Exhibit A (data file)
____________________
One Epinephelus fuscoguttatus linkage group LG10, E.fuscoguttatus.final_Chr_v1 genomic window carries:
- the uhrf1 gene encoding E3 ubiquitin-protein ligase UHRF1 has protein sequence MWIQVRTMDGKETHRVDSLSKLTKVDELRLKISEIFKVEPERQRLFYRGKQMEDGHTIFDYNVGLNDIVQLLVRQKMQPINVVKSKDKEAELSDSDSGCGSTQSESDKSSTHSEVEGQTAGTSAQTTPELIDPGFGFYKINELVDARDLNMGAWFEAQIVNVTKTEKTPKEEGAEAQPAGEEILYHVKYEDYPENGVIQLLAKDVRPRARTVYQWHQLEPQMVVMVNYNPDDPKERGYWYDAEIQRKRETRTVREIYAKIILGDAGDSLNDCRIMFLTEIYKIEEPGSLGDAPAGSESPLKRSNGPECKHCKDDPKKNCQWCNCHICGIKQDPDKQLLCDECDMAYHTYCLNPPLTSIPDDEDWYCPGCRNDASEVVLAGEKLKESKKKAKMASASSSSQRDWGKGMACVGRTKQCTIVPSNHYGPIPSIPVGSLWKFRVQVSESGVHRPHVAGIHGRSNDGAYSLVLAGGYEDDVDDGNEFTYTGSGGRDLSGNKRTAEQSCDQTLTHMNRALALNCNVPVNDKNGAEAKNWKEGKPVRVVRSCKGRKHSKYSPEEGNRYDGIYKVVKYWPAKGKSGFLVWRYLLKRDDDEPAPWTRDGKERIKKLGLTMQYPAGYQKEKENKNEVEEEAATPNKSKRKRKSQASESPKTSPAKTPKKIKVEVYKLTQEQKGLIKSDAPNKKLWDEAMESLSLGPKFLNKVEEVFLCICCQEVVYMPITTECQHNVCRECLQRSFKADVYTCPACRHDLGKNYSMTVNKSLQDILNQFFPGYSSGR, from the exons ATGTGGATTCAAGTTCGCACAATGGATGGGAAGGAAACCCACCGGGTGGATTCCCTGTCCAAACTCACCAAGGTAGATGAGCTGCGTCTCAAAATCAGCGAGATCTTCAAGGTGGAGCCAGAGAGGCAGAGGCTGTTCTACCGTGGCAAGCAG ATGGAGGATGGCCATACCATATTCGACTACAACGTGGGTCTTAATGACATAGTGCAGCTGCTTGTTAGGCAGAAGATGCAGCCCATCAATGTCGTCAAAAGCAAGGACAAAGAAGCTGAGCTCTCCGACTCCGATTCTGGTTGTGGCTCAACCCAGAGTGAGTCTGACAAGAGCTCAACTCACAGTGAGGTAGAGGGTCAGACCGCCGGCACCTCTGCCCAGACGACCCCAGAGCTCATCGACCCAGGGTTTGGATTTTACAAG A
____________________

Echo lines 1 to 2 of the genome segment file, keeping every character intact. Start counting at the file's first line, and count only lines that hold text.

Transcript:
One Epinephelus fuscoguttatus linkage group LG10, E.fuscoguttatus.final_Chr_v1 genomic window carries:
- the uhrf1 gene encoding E3 ubiquitin-protein ligase UHRF1 has protein sequence MWIQVRTMDGKETHRVDSLSKLTKVDELRLKISEIFKVEPERQRLFYRGKQMEDGHTIFDYNVGLNDIVQLLVRQKMQPINVVKSKDKEAELSDSDSGCGSTQSESDKSSTHSEVEGQTAGTSAQTTPELIDPGFGFYKINELVDARDLNMGAWFEAQIVNVTKTEKTPKEEGAEAQPAGEEILYHVKYEDYPENGVIQLLAKDVRPRARTVYQWHQLEPQMVVMVNYNPDDPKERGYWYDAEIQRKRETRTVREIYAKIILGDAGDSLNDCRIMFLTEIYKIEEPGSLGDAPAGSESPLKRSNGPECKHCKDDPKKNCQWCNCHICGIKQDPDKQLLCDECDMAYHTYCLNPPLTSIPDDEDWYCPGCRNDASEVVLAGEKLKESKKKAKMASASSSSQRDWGKGMACVGRTKQCTIVPSNHYGPIPSIPVGSLWKFRVQVSESGVHRPHVAGIHGRSNDGAYSLVLAGGYEDDVDDGNEFTYTGSGGRDLSGNKRTAEQSCDQTLTHMNRALALNCNVPVNDKNGAEAKNWKEGKPVRVVRSCKGRKHSKYSPEEGNRYDGIYKVVKYWPAKGKSGFLVWRYLLKRDDDEPAPWTRDGKERIKKLGLTMQYPAGYQKEKENKNEVEEEAATPNKSKRKRKSQASESPKTSPAKTPKKIKVEVYKLTQEQKGLIKSDAPNKKLWDEAMESLSLGPKFLNKVEEVFLCICCQEVVYMPITTECQHNVCRECLQRSFKADVYTCPACRHDLGKNYSMTVNKSLQDILNQFFPGYSSGR, from the exons ATGTGGATTCAAGTTCGCACAATGGATGGGAAGGAAACCCACCGGGTGGATTCCCTGTCCAAACTCACCAAGGTAGATGAGCTGCGTCTCAAAATCAGCGAGATCTTCAAGGTGGAGCCAGAGAGGCAGAGGCTGTTCTACCGTGGCAAGCAG ATGGAGGATGGCCATACCATATTCGACTACAACGTGGGTCTTAATGACATAGTGCAGCTGCTTGTTAGGCAGAAGATGCAGCCCATCAATGTCGTCAAAAGCAAGGACAAAGAAGCTGAGCTCTCCGACTCCGATTCTGGTTGTGGCTCAACCCAGAGTGAGTCTGACAAGAGCTCAACTCACAGTGAGGTAGAGGGTCAGACCGCCGGCACCTCTGCCCAGACGACCCCAGAGCTCATCGACCCAGGGTTTGGATTTTACAAG A